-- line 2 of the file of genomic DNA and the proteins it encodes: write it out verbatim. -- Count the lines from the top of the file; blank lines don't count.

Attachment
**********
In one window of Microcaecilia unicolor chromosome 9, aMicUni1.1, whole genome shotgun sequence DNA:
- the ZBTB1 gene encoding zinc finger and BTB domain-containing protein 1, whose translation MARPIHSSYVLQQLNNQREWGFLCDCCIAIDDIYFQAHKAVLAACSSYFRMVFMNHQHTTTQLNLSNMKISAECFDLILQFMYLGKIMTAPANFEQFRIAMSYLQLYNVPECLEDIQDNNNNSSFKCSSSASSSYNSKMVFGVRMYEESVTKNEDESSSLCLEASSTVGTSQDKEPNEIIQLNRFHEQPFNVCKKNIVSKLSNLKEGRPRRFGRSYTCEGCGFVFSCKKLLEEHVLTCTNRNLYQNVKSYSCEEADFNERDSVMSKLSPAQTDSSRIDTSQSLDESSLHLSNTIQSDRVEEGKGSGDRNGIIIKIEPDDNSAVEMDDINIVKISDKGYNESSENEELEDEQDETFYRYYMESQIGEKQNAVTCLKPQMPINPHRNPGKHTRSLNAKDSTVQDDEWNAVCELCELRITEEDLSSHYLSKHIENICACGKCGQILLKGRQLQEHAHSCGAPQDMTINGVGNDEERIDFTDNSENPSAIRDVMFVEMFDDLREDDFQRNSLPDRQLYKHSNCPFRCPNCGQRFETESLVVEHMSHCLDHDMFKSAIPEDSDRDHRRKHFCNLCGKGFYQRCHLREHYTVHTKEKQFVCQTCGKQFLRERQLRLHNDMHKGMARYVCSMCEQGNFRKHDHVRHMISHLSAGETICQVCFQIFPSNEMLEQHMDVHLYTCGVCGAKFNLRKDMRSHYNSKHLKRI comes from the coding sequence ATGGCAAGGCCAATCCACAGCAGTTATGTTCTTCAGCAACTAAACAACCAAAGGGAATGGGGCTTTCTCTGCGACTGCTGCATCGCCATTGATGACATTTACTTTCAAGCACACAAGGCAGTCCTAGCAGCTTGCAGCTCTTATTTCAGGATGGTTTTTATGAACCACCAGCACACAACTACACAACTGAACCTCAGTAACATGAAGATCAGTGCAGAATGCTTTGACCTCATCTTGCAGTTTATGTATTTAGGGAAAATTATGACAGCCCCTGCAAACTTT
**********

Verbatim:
- the ZBTB1 gene encoding zinc finger and BTB domain-containing protein 1, whose translation MARPIHSSYVLQQLNNQREWGFLCDCCIAIDDIYFQAHKAVLAACSSYFRMVFMNHQHTTTQLNLSNMKISAECFDLILQFMYLGKIMTAPANFEQFRIAMSYLQLYNVPECLEDIQDNNNNSSFKCSSSASSSYNSKMVFGVRMYEESVTKNEDESSSLCLEASSTVGTSQDKEPNEIIQLNRFHEQPFNVCKKNIVSKLSNLKEGRPRRFGRSYTCEGCGFVFSCKKLLEEHVLTCTNRNLYQNVKSYSCEEADFNERDSVMSKLSPAQTDSSRIDTSQSLDESSLHLSNTIQSDRVEEGKGSGDRNGIIIKIEPDDNSAVEMDDINIVKISDKGYNESSENEELEDEQDETFYRYYMESQIGEKQNAVTCLKPQMPINPHRNPGKHTRSLNAKDSTVQDDEWNAVCELCELRITEEDLSSHYLSKHIENICACGKCGQILLKGRQLQEHAHSCGAPQDMTINGVGNDEERIDFTDNSENPSAIRDVMFVEMFDDLREDDFQRNSLPDRQLYKHSNCPFRCPNCGQRFETESLVVEHMSHCLDHDMFKSAIPEDSDRDHRRKHFCNLCGKGFYQRCHLREHYTVHTKEKQFVCQTCGKQFLRERQLRLHNDMHKGMARYVCSMCEQGNFRKHDHVRHMISHLSAGETICQVCFQIFPSNEMLEQHMDVHLYTCGVCGAKFNLRKDMRSHYNSKHLKRI comes from the coding sequence ATGGCAAGGCCAATCCACAGCAGTTATGTTCTTCAGCAACTAAACAACCAAAGGGAATGGGGCTTTCTCTGCGACTGCTGCATCGCCATTGATGACATTTACTTTCAAGCACACAAGGCAGTCCTAGCAGCTTGCAGCTCTTATTTCAGGATGGTTTTTATGAACCACCAGCACACAACTACACAACTGAACCTCAGTAACATGAAGATCAGTGCAGAATGCTTTGACCTCATCTTGCAGTTTATGTATTTAGGGAAAATTATGACAGCCCCTGCAAACTTT